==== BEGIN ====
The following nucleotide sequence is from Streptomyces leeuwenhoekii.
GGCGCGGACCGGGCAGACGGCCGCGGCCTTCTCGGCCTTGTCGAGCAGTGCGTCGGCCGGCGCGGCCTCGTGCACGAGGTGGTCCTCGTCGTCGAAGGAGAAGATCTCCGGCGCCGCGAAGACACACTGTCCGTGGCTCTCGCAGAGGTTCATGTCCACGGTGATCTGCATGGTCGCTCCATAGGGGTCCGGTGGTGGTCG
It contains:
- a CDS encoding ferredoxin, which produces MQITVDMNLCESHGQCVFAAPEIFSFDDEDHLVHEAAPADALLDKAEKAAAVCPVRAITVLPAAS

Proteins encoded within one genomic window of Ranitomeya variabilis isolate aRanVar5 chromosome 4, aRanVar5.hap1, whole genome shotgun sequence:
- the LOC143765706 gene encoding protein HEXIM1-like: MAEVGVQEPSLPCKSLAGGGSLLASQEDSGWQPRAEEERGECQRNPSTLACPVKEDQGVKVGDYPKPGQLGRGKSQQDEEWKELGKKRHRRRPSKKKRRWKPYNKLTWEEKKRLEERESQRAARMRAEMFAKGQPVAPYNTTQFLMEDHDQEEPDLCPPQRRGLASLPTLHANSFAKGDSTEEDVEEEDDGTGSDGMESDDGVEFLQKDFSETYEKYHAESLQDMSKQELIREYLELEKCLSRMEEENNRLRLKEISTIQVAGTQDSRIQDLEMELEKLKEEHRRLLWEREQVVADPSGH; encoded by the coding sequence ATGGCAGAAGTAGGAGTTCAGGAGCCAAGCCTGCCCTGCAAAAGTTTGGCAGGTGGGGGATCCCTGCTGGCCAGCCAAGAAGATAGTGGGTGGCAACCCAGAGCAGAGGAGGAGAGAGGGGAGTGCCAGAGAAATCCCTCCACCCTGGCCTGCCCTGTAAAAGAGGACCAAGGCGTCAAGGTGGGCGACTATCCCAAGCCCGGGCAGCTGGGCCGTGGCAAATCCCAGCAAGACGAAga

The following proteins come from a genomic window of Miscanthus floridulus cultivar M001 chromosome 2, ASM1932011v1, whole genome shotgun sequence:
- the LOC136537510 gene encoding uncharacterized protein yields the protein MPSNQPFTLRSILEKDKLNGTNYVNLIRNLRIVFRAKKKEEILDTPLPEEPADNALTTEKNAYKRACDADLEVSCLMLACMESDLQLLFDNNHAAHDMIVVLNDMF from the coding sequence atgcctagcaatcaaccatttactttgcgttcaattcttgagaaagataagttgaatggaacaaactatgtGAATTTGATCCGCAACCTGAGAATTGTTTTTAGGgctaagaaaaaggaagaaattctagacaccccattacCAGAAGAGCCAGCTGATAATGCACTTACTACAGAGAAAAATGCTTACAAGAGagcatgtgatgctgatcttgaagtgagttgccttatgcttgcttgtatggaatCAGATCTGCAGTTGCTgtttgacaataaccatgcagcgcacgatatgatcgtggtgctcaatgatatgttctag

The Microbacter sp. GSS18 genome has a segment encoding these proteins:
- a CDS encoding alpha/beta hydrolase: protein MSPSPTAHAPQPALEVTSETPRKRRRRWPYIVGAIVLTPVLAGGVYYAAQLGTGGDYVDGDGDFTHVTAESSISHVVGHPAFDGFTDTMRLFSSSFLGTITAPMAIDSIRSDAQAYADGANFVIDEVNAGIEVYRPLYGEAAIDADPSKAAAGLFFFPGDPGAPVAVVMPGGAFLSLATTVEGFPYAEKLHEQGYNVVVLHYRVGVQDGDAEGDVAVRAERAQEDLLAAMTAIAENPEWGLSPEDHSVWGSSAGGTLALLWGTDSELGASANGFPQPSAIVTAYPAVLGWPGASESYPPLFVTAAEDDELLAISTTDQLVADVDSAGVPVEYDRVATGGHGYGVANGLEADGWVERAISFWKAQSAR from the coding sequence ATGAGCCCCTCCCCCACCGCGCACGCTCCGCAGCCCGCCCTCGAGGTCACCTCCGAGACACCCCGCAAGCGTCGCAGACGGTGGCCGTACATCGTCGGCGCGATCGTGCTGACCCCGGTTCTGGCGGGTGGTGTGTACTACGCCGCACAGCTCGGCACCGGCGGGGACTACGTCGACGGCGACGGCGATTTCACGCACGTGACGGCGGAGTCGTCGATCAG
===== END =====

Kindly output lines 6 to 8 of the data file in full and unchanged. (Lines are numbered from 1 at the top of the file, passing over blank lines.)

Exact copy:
- the LOC143765706 gene encoding protein HEXIM1-like: MAEVGVQEPSLPCKSLAGGGSLLASQEDSGWQPRAEEERGECQRNPSTLACPVKEDQGVKVGDYPKPGQLGRGKSQQDEEWKELGKKRHRRRPSKKKRRWKPYNKLTWEEKKRLEERESQRAARMRAEMFAKGQPVAPYNTTQFLMEDHDQEEPDLCPPQRRGLASLPTLHANSFAKGDSTEEDVEEEDDGTGSDGMESDDGVEFLQKDFSETYEKYHAESLQDMSKQELIREYLELEKCLSRMEEENNRLRLKEISTIQVAGTQDSRIQDLEMELEKLKEEHRRLLWEREQVVADPSGH; encoded by the coding sequence ATGGCAGAAGTAGGAGTTCAGGAGCCAAGCCTGCCCTGCAAAAGTTTGGCAGGTGGGGGATCCCTGCTGGCCAGCCAAGAAGATAGTGGGTGGCAACCCAGAGCAGAGGAGGAGAGAGGGGAGTGCCAGAGAAATCCCTCCACCCTGGCCTGCCCTGTAAAAGAGGACCAAGGCGTCAAGGTGGGCGACTATCCCAAGCCCGGGCAGCTGGGCCGTGGCAAATCCCAGCAAGACGAAga

The following proteins come from a genomic window of Miscanthus floridulus cultivar M001 chromosome 2, ASM1932011v1, whole genome shotgun sequence:
- the LOC136537510 gene encoding uncharacterized protein yields the protein MPSNQPFTLRSILEKDKLNGTNYVNLIRNLRIVFRAKKKEEILDTPLPEEPADNALTTEKNAYKRACDADLEVSCLMLACMESDLQLLFDNNHAAHDMIVVLNDMF from the coding sequence atgcctagcaatcaaccatttactttgcgttcaattcttgagaaagataagttgaatggaacaaactatgtGAATTTGATCCGCAACCTGAGAATTGTTTTTAGGgctaagaaaaaggaagaaattctagacaccccattacCAGAAGAGCCAGCTGATAATGCACTTACTACAGAGAAAAATGCTTACAAGAGagcatgtgatgctgatcttgaagtgagttgccttatgcttgcttgtatggaatCAGATCTGCAGTTGCTgtttgacaataaccatgcagcgcacgatatgatcgtggtgctcaatgatatgttctag